Uterine fibroids are becoming a common concern among women, especially with the shift in life style and dietary patterns. Uterine fibroids are noncancerous growths of the uterus that often appear during childbearing years. They are also called leiomyomas or myomas.
Fibroids range in size from seedlings. undetectable by the human eye, to bulky masses that can distort and enlarge the uterus.
One can have a single fibroid or multiple ones. In extreme cases, multiple fibroids can expand the uterus so much that it reaches the rib cage and can add weight. Many women who have fibroids don't have any symptoms. In those that do, symptoms can be influenced by the location, size, and the number of fibroids.
In women who have symptoms, the most common signs and symptoms of uterine fibroids can be witnessed and there can be heavy menstrual bleeding, menstrual periods lasting more than a week, or pelvic pressure or pain. Other issues that follow are frequent urination, difficulty emptying the bladder, inability to conceive or pre-term labour. Some women can face repeat-ed miscarriages or excessive weakness due to heavy periods and resultant anemia.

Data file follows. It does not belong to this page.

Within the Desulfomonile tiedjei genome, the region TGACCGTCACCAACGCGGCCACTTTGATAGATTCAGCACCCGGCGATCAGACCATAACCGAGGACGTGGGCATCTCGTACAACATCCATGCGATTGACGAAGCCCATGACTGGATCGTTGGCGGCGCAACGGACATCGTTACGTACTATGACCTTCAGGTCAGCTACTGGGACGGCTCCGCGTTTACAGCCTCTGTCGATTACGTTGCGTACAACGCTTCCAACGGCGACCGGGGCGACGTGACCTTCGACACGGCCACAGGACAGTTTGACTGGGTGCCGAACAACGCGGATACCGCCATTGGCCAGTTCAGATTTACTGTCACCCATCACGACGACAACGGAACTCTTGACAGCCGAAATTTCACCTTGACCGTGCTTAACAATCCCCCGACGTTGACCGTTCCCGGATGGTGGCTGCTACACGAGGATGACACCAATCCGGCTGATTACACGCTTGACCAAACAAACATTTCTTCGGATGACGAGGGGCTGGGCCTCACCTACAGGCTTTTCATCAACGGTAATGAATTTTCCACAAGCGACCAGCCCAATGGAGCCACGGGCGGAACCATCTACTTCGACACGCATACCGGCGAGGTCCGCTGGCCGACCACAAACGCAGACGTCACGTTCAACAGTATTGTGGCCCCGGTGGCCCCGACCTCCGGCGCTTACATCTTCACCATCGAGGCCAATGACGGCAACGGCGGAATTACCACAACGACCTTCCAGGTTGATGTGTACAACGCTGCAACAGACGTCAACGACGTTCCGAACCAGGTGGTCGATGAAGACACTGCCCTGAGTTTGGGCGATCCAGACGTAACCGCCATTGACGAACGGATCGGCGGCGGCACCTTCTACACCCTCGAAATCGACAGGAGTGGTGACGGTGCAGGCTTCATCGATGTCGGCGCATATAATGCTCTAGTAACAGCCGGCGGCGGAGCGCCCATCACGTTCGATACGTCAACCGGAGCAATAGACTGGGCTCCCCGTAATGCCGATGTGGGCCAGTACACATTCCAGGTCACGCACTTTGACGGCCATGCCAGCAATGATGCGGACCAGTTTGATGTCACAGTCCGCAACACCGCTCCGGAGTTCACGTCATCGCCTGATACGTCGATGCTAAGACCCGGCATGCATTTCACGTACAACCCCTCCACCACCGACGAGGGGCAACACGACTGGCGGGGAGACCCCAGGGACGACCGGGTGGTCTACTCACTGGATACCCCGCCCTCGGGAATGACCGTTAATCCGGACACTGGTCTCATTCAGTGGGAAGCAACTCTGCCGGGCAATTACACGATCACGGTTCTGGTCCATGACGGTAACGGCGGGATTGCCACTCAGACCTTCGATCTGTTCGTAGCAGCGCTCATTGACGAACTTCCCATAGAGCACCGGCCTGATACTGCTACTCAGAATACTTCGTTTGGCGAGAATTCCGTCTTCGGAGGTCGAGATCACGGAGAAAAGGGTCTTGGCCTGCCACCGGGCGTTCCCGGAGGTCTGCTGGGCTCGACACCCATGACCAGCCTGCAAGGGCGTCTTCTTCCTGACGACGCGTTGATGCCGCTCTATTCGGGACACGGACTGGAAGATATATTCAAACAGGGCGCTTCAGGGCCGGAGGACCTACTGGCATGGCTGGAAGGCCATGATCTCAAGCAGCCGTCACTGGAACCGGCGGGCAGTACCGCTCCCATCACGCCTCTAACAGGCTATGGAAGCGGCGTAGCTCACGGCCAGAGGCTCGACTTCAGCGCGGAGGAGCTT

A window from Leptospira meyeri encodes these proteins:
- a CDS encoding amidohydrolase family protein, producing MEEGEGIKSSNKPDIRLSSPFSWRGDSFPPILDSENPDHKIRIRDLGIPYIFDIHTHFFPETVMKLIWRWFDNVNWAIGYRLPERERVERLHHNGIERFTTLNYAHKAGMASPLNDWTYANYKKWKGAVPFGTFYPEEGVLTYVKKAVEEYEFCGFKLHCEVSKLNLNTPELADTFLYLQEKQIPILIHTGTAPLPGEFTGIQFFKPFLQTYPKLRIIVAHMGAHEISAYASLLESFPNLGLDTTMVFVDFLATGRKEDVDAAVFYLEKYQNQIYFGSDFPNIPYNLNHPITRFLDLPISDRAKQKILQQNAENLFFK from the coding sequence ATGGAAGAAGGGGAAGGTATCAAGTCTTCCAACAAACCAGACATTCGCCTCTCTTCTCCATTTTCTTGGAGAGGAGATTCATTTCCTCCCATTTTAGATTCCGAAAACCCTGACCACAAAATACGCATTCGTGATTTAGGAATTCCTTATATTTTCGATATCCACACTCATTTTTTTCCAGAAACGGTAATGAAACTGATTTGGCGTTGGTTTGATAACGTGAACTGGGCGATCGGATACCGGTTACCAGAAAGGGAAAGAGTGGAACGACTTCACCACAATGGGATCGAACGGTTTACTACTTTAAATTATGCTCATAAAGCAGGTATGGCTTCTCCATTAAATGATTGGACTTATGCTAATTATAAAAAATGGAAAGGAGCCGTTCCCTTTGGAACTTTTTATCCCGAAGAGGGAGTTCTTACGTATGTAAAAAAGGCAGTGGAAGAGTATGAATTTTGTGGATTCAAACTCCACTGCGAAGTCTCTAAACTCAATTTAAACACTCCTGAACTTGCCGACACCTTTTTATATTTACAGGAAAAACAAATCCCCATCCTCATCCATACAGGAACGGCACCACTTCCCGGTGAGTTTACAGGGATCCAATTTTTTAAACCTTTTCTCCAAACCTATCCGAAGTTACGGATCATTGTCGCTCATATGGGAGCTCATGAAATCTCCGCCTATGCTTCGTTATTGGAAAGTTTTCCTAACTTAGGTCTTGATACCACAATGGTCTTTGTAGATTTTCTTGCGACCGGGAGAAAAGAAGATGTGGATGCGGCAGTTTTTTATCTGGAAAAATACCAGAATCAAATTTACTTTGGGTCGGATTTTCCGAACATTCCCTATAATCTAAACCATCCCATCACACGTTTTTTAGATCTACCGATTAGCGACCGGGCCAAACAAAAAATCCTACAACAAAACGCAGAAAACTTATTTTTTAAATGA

Rarely, a fibroid can cause acute pain when it outgrows its blood supply and begins to degenerate. Uterine fibroids are frequently found incidentally during a routine pelvic exam. Your doctor may feel irregularities in the shape of your uterus, suggesting the presence of fibroids.
If you have symptoms of uterine fibroids, your doctor may order an ultrasound to confirm the diagnosis and to map and measure fibroids.
There can be several treatment methods including hysteroscopy, non-invasive procedures such as uterine artery embolization and radiofrequency myolysis, and surgical procedures such as uterus conserving myomectomy and uterus removal.
The medications for the medical removal or clinical procedures for the same are important as the fibroids can grow over time and can lead to severe anemia and pain.